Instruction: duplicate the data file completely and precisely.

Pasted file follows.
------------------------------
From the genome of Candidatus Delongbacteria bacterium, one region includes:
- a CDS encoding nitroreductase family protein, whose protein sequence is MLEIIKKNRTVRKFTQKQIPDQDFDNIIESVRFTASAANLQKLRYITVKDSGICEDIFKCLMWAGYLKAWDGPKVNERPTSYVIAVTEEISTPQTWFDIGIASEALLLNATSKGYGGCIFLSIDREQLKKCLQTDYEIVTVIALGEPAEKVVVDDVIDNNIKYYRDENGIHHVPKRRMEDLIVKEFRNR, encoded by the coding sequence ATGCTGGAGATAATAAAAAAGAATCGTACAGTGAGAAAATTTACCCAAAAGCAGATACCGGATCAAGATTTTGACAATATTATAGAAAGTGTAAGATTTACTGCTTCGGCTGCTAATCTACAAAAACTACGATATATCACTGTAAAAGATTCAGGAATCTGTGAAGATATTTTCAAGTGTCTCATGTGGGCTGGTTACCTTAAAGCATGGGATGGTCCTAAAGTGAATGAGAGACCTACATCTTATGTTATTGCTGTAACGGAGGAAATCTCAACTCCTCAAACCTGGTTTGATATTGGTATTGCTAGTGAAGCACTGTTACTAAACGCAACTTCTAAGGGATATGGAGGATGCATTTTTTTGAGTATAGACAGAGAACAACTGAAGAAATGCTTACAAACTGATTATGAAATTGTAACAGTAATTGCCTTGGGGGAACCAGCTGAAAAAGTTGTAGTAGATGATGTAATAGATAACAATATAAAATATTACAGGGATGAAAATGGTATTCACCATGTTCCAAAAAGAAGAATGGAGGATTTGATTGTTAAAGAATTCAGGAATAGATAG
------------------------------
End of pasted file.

From the genome of Candidatus Delongbacteria bacterium, one region includes:
- a CDS encoding nitroreductase family protein, whose protein sequence is MLEIIKKNRTVRKFTQKQIPDQDFDNIIESVRFTASAANLQKLRYITVKDSGICEDIFKCLMWAGYLKAWDGPKVNERPTSYVIAVTEEISTPQTWFDIGIASEALLLNATSKGYGGCIFLSIDREQLKKCLQTDYEIVTVIALGEPAEKVVVDDVIDNNIKYYRDENGIHHVPKRRMEDLIVKEFRNR, encoded by the coding sequence ATGCTGGAGATAATAAAAAAGAATCGTACAGTGAGAAAATTTACCCAAAAGCAGATACCGGATCAAGATTTTGACAATATTATAGAAAGTGTAAGATTTACTGCTTCGGCTGCTAATCTACAAAAACTACGATATATCACTGTAAAAGATTCAGGAATCTGTGAAGATATTTTCAAGTGTCTCATGTGGGCTGGTTACCTTAAAGCATGGGATGGTCCTAAAGTGAATGAGAGACCTACATCTTATGTTATTGCTGTAACGGAGGAAATCTCAACTCCTCAAACCTGGTTTGATATTGGTATTGCTAGTGAAGCACTGTTACTAAACGCAACTTCTAAGGGATATGGAGGATGCATTTTTTTGAGTATAGACAGAGAACAACTGAAGAAATGCTTACAAACTGATTATGAAATTGTAACAGTAATTGCCTTGGGGGAACCAGCTGAAAAAGTTGTAGTAGATGATGTAATAGATAACAATATAAAATATTACAGGGATGAAAATGGTATTCACCATGTTCCAAAAAGAAGAATGGAGGATTTGATTGTTAAAGAATTCAGGAATAGATAG